May 8, 2007 -- PARIS
ARE we going to vote for a French George Bush? So asked Marianne, a left-wing Parisian daily, in its cover story about the French presidential election. On Sunday, French voters answered: Yes, they wanted Nicolas Sarkozy, the candidate vilified by his enemies as "l'Americain" and "le copain de George W. Bush."
That was not all. Sarkozy collected more votes than any other politician elected president of the French republic and captured a number of cities and regions that had voted on the left for the past 60 years.
Efforts by the left to portray Sarkozy as a "Bushiste" started last September when the candidate visited Washington for a 40-minute tete-à-tete with President Bush. Pictures of their handshake were distributed throughout France by a group calling itself Tout Sauf Sarkozy ("Anyone But Sarkozy").
Sarkozy gave his foes more ammunition when, after meeting Bush, he spoke of France's "arrogance" during the 2002 debate on the liberation of Iraq.
At times, the left gave the impression that the election was more of a referendum on relations with America than on France's future. Socialist candidate Ségolène Royal attracted a string of anti-American figures from across Europe, starting with Spain's Prime Minister Jose Luis Zapatero, who spoke of his dream of a Socialist axis between Paris and Madrid.
By January, Sarkozy was coming under strong pressure from his friends and advisers to distance himself from America and Bush. He refused. Instead, in his only major speech on foreign policy, he insisted that repairing relations with Washington, wrecked by outgoing President Jacque Chirac and Premier Dominique de Villepin, would be a priority of a Sarkozy administration.
Moments after it had become clear that Sarkozy had won, Bush was the first foreign leader to phone the new French leader to congratulate him. An hour later, Sarkozy used his first post-victory speech to send a message to the Americans: We are on your side. Our separation during the debate over the liberation of Iraq was a tragedy.
But that was not all. Sarkozy buried Chirac's harebrained quest for a multipolar global system and, instead, called for the major democracies to unite against forces that threaten their security and their way of life.
Sarkozy didn't mention Chirac once on Sunday night. The French president, who had split the democratic camp in the hope of saving the Iraqi despot Saddam Hussein in 2002, had become a fading phantom.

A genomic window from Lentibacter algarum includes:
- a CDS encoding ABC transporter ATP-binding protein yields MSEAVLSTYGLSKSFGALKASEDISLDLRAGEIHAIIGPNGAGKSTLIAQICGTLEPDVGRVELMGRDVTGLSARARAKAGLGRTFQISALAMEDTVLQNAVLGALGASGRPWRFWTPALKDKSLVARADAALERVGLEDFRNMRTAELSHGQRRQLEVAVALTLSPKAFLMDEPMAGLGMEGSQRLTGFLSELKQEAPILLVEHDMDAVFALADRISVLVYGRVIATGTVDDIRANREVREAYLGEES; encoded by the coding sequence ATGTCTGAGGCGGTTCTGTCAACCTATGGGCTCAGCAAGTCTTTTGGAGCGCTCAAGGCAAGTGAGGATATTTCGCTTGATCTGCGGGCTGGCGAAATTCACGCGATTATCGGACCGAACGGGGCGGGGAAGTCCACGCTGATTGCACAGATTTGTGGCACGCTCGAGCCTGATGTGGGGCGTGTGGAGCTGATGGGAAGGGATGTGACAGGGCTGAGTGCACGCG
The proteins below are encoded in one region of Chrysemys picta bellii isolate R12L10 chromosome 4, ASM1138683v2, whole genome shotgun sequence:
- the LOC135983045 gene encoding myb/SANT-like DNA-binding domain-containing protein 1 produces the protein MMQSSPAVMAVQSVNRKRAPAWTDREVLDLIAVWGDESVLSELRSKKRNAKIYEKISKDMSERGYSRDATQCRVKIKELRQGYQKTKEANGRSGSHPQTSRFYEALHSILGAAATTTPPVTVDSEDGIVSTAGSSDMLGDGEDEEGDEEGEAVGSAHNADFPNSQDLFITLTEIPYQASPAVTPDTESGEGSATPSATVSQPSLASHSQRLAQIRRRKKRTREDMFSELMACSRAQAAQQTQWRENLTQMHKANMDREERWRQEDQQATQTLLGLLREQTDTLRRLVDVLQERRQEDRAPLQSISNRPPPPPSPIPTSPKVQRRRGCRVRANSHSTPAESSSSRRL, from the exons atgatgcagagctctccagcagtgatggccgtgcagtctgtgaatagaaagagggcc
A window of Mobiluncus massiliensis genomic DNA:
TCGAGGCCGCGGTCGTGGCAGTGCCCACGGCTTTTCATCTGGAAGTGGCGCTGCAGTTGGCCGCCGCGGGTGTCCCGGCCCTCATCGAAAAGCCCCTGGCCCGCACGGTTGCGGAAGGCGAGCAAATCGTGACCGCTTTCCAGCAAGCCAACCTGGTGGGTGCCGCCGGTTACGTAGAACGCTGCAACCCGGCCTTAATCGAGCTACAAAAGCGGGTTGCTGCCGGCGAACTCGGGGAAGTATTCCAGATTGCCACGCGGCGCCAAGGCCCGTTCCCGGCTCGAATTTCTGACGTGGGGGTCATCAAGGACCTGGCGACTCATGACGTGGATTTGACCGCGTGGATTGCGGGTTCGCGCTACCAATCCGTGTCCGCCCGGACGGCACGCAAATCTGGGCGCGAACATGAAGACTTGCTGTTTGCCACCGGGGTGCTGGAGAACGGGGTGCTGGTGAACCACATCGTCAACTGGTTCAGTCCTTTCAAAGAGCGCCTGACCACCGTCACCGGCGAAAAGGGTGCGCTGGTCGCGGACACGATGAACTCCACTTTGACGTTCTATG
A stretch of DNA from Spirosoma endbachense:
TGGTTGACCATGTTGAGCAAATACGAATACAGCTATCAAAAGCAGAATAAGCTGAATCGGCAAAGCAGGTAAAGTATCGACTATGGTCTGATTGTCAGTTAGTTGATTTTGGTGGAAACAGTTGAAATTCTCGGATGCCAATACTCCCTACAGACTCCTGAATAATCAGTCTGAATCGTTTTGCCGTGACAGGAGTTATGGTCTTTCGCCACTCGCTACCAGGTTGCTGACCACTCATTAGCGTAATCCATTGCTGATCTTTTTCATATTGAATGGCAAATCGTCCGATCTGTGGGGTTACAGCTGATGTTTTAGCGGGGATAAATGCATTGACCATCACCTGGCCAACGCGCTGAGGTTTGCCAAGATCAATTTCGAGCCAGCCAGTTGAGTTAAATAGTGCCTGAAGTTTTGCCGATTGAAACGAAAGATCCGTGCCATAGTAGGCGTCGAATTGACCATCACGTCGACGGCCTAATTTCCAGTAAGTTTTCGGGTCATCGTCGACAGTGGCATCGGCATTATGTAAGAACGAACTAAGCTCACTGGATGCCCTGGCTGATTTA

It's not only on such issues as the global war on terrorism and preventing the Islamic Republic in Iran from developing a nuclear arsenal that Sarkozy is close to Bush. He has also promised a major tax cut, the first of its kind in modern French politics, the abolition of inheritance tax and more flexible labor laws.
During the campaign, "Sarko" used a vocabulary that had all but disappeared from the French political lexicon. He spoke of work, merit, authority, respect, patriotism and national identity. He said he would fight against self-loathing, multiculturalism, political correctness and moral equivalence between the forces of good and evil.
He warned Islamists inside and outside France that he would no longer grant them the benefit of the doubt in the name of past misdeeds supposedly committed by the West. He would not allow the hijab and burqa in French official buildings, including places of education.
On Sunday night, Sarko also served notice on the Islamic Republic, Syria and Libya that his France will not be a pushover as it had been under Chirac. Dismissing the so-called "realists" in international affairs as "men struck by illusions," he has promised to develop a value-based foreign policy, even if that means a clash with Vladimir Putin's Russia over such issues as the continued tragedy in Chechnya.
Sarko has promised a smaller government and committed himself to a thorough reform of a welfare system that is pushing the nation to the edge of bankruptcy.
With Sarkozy at the helm in France, the United States now enjoys the support of all three major E.U. powers - the others being Britain and Germany - for the first time in almost a decade. And that should enable the Bush administration to undertake major foreign-policy initiatives without fear of risking another split among the major democracies.
Iranian-born journalist Amir Taheri is based in Europe.